Tag Archives: waste audit

Trash audit shows too much waste

Results of a waste audit show I need help
By Kris Scheuer

(Originally published Sept. 4 in Town Crier)
Column

I want to reduce my waste output.
It’s not currently realistic for me to produce zero garbage, but I wanted to examine what I’m throwing out to determine how I can lessen my contribution to landfill.
After the 39-day garbage strike, I promised to do my own waste audit and here’s what I found.
At home
I produced one-and-a-half grocery-size bags worth of trash between Aug. 3 to Sept. 3. This includes all trash in my bathroom, bedroom and kitchen garbage bins. But it doesn’t include anything tossed in the blue bin for recycling or organics placed in my green bin.
Bathroom waste
There was about a cantaloupe-sized amount of waste consisting of about 20 cotton swabs, dental floss, sanitary products and packaging, lots of tissues and a plastic foundation makeup tube.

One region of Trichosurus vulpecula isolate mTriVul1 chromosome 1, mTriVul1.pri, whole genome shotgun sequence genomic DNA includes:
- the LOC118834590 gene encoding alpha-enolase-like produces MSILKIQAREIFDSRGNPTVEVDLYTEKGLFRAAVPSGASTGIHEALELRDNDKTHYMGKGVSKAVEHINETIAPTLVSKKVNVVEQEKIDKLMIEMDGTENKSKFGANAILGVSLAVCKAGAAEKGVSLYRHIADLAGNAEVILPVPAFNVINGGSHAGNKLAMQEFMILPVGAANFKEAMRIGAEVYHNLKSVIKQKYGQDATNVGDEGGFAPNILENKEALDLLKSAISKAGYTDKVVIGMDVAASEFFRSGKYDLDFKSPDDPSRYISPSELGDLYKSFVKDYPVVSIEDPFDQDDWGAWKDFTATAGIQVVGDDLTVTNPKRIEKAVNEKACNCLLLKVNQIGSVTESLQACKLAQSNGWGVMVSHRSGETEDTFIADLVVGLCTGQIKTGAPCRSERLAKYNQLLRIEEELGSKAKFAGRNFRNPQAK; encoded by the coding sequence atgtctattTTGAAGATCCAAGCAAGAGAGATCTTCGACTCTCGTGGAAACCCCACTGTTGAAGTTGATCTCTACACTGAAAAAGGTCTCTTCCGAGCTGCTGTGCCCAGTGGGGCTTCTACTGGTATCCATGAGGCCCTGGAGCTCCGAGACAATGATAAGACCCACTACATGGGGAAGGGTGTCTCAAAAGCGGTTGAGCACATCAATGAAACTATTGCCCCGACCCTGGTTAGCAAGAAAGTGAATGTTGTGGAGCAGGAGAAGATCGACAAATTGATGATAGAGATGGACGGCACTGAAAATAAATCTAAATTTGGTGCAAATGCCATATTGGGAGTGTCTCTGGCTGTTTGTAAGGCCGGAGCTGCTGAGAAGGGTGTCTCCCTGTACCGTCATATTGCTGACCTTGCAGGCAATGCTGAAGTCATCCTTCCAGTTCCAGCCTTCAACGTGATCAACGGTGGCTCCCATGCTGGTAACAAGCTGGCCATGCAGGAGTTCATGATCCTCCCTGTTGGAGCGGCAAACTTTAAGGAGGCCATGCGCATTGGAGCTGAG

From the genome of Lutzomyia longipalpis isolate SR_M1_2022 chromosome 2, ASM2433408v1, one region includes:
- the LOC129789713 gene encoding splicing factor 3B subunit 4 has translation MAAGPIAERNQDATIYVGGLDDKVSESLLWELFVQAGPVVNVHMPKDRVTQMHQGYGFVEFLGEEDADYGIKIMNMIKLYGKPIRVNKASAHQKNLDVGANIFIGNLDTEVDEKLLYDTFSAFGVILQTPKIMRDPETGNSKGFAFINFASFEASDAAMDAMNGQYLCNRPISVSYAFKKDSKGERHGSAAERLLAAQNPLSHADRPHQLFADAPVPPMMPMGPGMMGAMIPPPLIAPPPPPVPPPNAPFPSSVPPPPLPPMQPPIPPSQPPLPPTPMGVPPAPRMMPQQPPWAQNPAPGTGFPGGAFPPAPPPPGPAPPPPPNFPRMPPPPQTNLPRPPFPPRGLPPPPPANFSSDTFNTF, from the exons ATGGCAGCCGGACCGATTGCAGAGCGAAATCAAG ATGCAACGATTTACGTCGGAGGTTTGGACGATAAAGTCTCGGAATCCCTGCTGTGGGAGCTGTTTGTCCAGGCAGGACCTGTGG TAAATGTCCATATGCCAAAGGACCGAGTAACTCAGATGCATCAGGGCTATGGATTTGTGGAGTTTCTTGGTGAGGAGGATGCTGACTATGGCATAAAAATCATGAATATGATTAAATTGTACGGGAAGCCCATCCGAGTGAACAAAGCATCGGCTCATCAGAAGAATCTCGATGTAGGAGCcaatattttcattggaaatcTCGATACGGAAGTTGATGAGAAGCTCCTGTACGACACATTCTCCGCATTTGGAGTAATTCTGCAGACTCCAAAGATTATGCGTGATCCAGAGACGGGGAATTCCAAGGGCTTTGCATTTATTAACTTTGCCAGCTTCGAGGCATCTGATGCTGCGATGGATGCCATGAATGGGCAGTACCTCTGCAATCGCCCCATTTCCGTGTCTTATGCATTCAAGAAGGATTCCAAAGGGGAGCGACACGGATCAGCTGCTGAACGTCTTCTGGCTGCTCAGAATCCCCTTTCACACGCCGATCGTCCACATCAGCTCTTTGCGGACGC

How can I do better? If I had two garbage bins or a bin divided in two, I could use one side for non-organic waste like dental floss and the other for sanitary products (minus the packaging) and tissues that can go in the green bin. Continue reading

What I learned from city strike

We produce too much garbage, litter and packaging
I am doing my own waste audit to see how I can improve
By Kris Scheuer
(Column originally published in Town Crier Aug. 4)

Something stinks in the “state” of Toronto and it’s not just the garbage strike.
As a city hall reporter and lifelong Torontonian, here is my trash talk on garbage, litter and my top observations during the nearly six week labour unrest.
Number 1: we produce way too much waste, folks.
We deposited a total of 25,000 tonnes of waste in 26 temporary, neighbourhood garbage dumps, Geoff Rathbone, head of solid waste management told reporters on July 30.
Let’s think about that for a sec. The dumps opened June 25, some of them, such as Christie Pits, closed a mere 11 days later because they were at capacity. The amount of garbage we threw out at these dumps doesn’t even include the tonnes thrown out at seven waste transfer stations. Continue reading